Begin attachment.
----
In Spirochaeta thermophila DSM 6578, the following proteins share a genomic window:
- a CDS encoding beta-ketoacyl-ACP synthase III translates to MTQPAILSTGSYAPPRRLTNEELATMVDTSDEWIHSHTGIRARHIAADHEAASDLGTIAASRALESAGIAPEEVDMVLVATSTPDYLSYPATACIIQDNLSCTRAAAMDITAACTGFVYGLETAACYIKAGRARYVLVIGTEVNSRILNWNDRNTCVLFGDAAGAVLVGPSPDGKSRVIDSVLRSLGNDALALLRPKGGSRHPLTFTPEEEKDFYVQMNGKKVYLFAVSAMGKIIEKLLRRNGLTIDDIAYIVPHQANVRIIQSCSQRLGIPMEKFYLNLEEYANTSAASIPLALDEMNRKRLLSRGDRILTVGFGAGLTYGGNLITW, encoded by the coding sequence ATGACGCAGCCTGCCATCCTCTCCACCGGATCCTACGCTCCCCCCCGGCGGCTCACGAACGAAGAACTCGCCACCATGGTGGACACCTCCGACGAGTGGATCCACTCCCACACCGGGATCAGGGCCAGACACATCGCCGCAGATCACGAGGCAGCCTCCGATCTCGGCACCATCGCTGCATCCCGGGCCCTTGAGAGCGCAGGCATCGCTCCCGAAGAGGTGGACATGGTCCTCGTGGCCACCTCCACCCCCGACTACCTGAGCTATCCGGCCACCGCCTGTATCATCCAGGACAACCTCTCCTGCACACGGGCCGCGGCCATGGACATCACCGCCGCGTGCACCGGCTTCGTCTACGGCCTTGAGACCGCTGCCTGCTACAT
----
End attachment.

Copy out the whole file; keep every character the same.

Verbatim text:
In Spirochaeta thermophila DSM 6578, the following proteins share a genomic window:
- a CDS encoding beta-ketoacyl-ACP synthase III translates to MTQPAILSTGSYAPPRRLTNEELATMVDTSDEWIHSHTGIRARHIAADHEAASDLGTIAASRALESAGIAPEEVDMVLVATSTPDYLSYPATACIIQDNLSCTRAAAMDITAACTGFVYGLETAACYIKAGRARYVLVIGTEVNSRILNWNDRNTCVLFGDAAGAVLVGPSPDGKSRVIDSVLRSLGNDALALLRPKGGSRHPLTFTPEEEKDFYVQMNGKKVYLFAVSAMGKIIEKLLRRNGLTIDDIAYIVPHQANVRIIQSCSQRLGIPMEKFYLNLEEYANTSAASIPLALDEMNRKRLLSRGDRILTVGFGAGLTYGGNLITW, encoded by the coding sequence ATGACGCAGCCTGCCATCCTCTCCACCGGATCCTACGCTCCCCCCCGGCGGCTCACGAACGAAGAACTCGCCACCATGGTGGACACCTCCGACGAGTGGATCCACTCCCACACCGGGATCAGGGCCAGACACATCGCCGCAGATCACGAGGCAGCCTCCGATCTCGGCACCATCGCTGCATCCCGGGCCCTTGAGAGCGCAGGCATCGCTCCCGAAGAGGTGGACATGGTCCTCGTGGCCACCTCCACCCCCGACTACCTGAGCTATCCGGCCACCGCCTGTATCATCCAGGACAACCTCTCCTGCACACGGGCCGCGGCCATGGACATCACCGCCGCGTGCACCGGCTTCGTCTACGGCCTTGAGACCGCTGCCTGCTACAT